Sandberg

FMCSA Administrator Annette Sandberg resigns

Federal Motor Carrier Safety Administration (FMCSA) Administrator Annette M. Sandberg will resign her post effective March 1, according to a letter today she sent to The White House

Federal Motor Carrier Safety Administration (FMCSA) Administrator Annette M. Sandberg will resign her post effective March 1, according to a letter today she sent to The White House. She did not give a reason for her departure.

FMCSA recently has been dogged by legal challenges to its regulations, the most prominent of which involves the truck driver hours-of-service (HOS) rule that regulates the number of hours per day that drivers may operate. Currently there is a petition filed by the Owner-Operators Independent Drivers Assn. to the U.S. Court of Appeals for the District of Columbia Circuit to review two aspects of HOS. Some trucking industry observers suggest that Public Citizen and other groups may file their own lawsuits, pending FMCSA’s response to their petition.

In her resignation letter to President George W. Bush Sandberg noted:

“During my three year tenure we have made significant strides in improving commercial motor vehicle safety and security on our nation’s highways. In this time we have reduced the agencies regulatory backlog by over 68% and provided additional enforcement focus at the local, state and federal level—resulting in the lowest large truck fatality rate since the collection of data began in 1975.”

Sandberg’s resignation will leave FMCSA searching for a new chief administrator – the third in its short six-year life.

Sandberg had served as the chief of the Washington State Patrol for six years, part of a 17-year career with the patrol in law enforcement, supervisory and administrative posts, some of which included responsibility for motor carrier safety.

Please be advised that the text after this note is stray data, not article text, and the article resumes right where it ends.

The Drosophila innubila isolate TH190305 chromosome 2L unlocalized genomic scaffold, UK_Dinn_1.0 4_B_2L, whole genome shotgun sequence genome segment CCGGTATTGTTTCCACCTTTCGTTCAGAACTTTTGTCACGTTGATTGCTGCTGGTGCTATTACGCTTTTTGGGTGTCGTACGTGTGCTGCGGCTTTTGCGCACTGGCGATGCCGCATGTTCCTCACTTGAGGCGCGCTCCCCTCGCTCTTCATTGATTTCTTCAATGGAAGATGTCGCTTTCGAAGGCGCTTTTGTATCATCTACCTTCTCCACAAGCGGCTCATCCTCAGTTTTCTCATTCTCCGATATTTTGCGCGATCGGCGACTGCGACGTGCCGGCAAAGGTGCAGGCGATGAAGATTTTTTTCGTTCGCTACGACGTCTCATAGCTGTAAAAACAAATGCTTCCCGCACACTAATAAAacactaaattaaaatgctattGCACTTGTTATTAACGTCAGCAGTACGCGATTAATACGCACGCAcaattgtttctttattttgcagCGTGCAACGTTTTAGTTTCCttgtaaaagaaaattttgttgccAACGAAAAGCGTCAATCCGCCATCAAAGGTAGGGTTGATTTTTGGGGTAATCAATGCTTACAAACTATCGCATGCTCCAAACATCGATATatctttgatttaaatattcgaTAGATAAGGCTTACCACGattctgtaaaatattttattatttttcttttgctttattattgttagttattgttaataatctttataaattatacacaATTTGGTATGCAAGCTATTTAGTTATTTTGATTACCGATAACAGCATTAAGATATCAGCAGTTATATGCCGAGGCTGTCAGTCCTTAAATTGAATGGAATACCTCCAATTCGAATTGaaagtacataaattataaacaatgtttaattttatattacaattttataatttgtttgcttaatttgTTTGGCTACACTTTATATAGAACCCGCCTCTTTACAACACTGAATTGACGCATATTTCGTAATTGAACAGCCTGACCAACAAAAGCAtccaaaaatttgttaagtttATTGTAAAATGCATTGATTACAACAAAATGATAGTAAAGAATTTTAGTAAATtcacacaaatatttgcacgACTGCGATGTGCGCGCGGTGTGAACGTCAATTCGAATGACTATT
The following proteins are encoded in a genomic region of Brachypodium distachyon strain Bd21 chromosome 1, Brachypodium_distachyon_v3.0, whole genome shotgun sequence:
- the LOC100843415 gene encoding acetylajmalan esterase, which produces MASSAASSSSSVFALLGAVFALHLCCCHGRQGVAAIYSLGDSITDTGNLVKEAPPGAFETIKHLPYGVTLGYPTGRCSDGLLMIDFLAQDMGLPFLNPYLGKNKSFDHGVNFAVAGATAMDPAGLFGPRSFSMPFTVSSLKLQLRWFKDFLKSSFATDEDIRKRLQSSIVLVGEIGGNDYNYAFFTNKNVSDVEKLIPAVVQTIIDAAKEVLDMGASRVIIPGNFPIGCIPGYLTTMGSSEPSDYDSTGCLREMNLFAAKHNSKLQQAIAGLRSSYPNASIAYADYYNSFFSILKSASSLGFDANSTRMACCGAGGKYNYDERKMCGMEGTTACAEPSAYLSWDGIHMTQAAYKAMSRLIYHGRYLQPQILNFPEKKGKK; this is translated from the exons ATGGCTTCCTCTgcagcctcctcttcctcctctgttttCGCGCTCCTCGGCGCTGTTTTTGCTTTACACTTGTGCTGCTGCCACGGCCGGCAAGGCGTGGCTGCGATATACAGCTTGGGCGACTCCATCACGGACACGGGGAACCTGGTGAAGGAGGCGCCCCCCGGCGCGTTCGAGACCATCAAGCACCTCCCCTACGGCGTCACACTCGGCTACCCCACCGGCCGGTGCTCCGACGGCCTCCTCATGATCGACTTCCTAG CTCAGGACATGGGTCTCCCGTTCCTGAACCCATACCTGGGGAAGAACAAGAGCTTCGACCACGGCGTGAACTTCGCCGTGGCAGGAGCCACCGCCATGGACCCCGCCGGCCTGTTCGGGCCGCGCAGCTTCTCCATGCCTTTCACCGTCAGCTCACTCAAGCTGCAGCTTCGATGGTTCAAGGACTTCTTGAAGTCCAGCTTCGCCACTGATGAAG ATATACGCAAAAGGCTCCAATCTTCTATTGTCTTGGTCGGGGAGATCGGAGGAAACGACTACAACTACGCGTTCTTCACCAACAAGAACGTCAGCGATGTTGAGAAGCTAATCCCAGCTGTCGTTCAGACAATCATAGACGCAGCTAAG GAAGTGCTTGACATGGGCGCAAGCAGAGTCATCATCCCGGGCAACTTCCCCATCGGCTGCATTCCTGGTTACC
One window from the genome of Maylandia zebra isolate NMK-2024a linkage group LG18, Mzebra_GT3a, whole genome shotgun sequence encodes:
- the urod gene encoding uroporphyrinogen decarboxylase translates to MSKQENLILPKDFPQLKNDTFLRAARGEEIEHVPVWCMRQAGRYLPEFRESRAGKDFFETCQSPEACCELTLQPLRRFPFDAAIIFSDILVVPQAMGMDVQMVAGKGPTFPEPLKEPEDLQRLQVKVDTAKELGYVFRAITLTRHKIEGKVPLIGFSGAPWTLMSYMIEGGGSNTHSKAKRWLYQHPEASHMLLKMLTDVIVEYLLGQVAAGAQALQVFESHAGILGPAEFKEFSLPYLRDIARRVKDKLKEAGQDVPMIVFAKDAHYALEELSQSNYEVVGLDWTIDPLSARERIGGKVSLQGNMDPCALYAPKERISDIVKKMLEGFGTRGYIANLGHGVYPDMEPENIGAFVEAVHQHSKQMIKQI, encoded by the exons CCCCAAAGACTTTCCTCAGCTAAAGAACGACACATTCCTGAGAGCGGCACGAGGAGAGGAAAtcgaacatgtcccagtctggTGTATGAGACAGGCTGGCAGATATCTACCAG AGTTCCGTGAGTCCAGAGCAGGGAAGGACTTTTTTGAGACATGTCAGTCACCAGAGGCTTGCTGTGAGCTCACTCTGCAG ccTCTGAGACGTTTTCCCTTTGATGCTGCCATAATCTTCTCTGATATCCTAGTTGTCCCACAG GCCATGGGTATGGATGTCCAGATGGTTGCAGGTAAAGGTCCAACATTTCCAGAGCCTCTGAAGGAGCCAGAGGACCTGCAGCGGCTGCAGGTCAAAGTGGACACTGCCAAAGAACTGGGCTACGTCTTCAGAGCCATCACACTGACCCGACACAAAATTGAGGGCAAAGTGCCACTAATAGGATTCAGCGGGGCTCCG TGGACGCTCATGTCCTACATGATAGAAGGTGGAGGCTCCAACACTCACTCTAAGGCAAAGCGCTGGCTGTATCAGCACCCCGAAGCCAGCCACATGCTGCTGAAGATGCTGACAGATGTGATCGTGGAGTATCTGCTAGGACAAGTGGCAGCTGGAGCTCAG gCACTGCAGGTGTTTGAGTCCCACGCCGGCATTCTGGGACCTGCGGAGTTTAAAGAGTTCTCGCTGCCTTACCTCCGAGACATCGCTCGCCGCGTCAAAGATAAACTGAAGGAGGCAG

Though Sandberg is officially noted as the second chief administrator at FMCSA, unofficially she’s the third, following Joseph Clapp and Julie Cirillo, who bore the title “acting” FMCSA administrator after serving as the head the Office of Motor Carrier Safety (OMCS) since 1999. The formation of FMCSA in Jan. 1, 2000 effectively replaced OMCS. Bush nominated Clapp, a former Roadway Express executive, to run the agency in 2001.

Hours of Service (HOS) reform seems to have been the Achilles heel of each of FMCSA’s leaders. Cirillo shepherded the agency’s first attempt to revise HOS rules– an attempt that was stalled by intense criticism from both the trucking industry and public safety groups.

Clapp put HOS reform on the back burner following the Sept. 11, 2001 attacks to focus on trucking security needs and both Cirillo and Clapp retired at the end of 2002 while the agency was still reviewing the 50,000 comments it received for its proposed HOS revisions.

Sandberg guided the agency’s second attempt at HOS reform, which went into effect Jan. 1, 2004. But again HOS proved controversial – the Washington D.C. Circuit Court of Appeals officially threw the rules out in September of that year, leading to another set of rewritten rules issued Oct. 1, 2005.

Sandberg had believed that misconceptions about trucking contributed to the contentious and sometimes bitter wrangling over HOS reform.

“There's a misunderstanding out there in the public and among a variety of interest groups about trucking,” she told FleetOwner last year. “First, trucking is not one single industry – it is many different industries that are only similar in that they use a truck as a tool to conduct their business. The dilemma we face is that every segment of trucking uses that tool in a significantly different way. That's what the real issue is. People don't understand that one size doesn't fit all.”

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